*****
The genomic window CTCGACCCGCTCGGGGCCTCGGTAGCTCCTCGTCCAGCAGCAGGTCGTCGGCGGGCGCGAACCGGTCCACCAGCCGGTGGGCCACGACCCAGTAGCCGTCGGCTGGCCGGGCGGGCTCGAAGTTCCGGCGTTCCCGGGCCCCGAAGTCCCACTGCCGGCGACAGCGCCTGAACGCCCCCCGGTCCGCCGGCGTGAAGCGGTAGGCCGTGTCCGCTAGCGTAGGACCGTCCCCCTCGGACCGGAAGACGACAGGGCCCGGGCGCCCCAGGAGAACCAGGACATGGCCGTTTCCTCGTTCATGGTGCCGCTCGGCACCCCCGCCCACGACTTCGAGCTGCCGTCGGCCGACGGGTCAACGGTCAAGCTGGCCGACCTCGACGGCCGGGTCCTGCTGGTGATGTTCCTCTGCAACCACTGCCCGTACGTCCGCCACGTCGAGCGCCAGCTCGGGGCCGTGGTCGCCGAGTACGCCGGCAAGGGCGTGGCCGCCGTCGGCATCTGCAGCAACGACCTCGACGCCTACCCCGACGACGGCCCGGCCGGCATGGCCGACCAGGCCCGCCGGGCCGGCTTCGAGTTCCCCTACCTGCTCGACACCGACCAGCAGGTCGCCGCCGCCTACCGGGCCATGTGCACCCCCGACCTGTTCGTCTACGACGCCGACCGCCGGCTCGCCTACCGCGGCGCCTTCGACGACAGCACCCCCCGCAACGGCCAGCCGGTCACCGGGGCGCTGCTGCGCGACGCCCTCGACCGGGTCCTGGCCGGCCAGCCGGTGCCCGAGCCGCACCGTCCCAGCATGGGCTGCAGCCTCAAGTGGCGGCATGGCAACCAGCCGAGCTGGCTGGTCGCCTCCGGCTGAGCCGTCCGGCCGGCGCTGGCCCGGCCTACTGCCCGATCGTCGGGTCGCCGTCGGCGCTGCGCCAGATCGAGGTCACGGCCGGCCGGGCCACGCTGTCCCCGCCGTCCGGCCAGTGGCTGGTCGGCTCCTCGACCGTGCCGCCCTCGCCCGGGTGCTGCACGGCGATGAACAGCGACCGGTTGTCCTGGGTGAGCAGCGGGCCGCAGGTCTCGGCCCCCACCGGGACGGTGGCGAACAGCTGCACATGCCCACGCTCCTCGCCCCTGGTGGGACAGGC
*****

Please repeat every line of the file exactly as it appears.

The genomic window CTCGACCCGCTCGGGGCCTCGGTAGCTCCTCGTCCAGCAGCAGGTCGTCGGCGGGCGCGAACCGGTCCACCAGCCGGTGGGCCACGACCCAGTAGCCGTCGGCTGGCCGGGCGGGCTCGAAGTTCCGGCGTTCCCGGGCCCCGAAGTCCCACTGCCGGCGACAGCGCCTGAACGCCCCCCGGTCCGCCGGCGTGAAGCGGTAGGCCGTGTCCGCTAGCGTAGGACCGTCCCCCTCGGACCGGAAGACGACAGGGCCCGGGCGCCCCAGGAGAACCAGGACATGGCCGTTTCCTCGTTCATGGTGCCGCTCGGCACCCCCGCCCACGACTTCGAGCTGCCGTCGGCCGACGGGTCAACGGTCAAGCTGGCCGACCTCGACGGCCGGGTCCTGCTGGTGATGTTCCTCTGCAACCACTGCCCGTACGTCCGCCACGTCGAGCGCCAGCTCGGGGCCGTGGTCGCCGAGTACGCCGGCAAGGGCGTGGCCGCCGTCGGCATCTGCAGCAACGACCTCGACGCCTACCCCGACGACGGCCCGGCCGGCATGGCCGACCAGGCCCGCCGGGCCGGCTTCGAGTTCCCCTACCTGCTCGACACCGACCAGCAGGTCGCCGCCGCCTACCGGGCCATGTGCACCCCCGACCTGTTCGTCTACGACGCCGACCGCCGGCTCGCCTACCGCGGCGCCTTCGACGACAGCACCCCCCGCAACGGCCAGCCGGTCACCGGGGCGCTGCTGCGCGACGCCCTCGACCGGGTCCTGGCCGGCCAGCCGGTGCCCGAGCCGCACCGTCCCAGCATGGGCTGCAGCCTCAAGTGGCGGCATGGCAACCAGCCGAGCTGGCTGGTCGCCTCCGGCTGAGCCGTCCGGCCGGCGCTGGCCCGGCCTACTGCCCGATCGTCGGGTCGCCGTCGGCGCTGCGCCAGATCGAGGTCACGGCCGGCCGGGCCACGCTGTCCCCGCCGTCCGGCCAGTGGCTGGTCGGCTCCTCGACCGTGCCGCCCTCGCCCGGGTGCTGCACGGCGATGAACAGCGACCGGTTGTCCTGGGTGAGCAGCGGGCCGCAGGTCTCGGCCCCCACCGGGACGGTGGCGAACAGCTGCACATGCCCACGCTCCTCGCCCCTGGTGGGACAGGC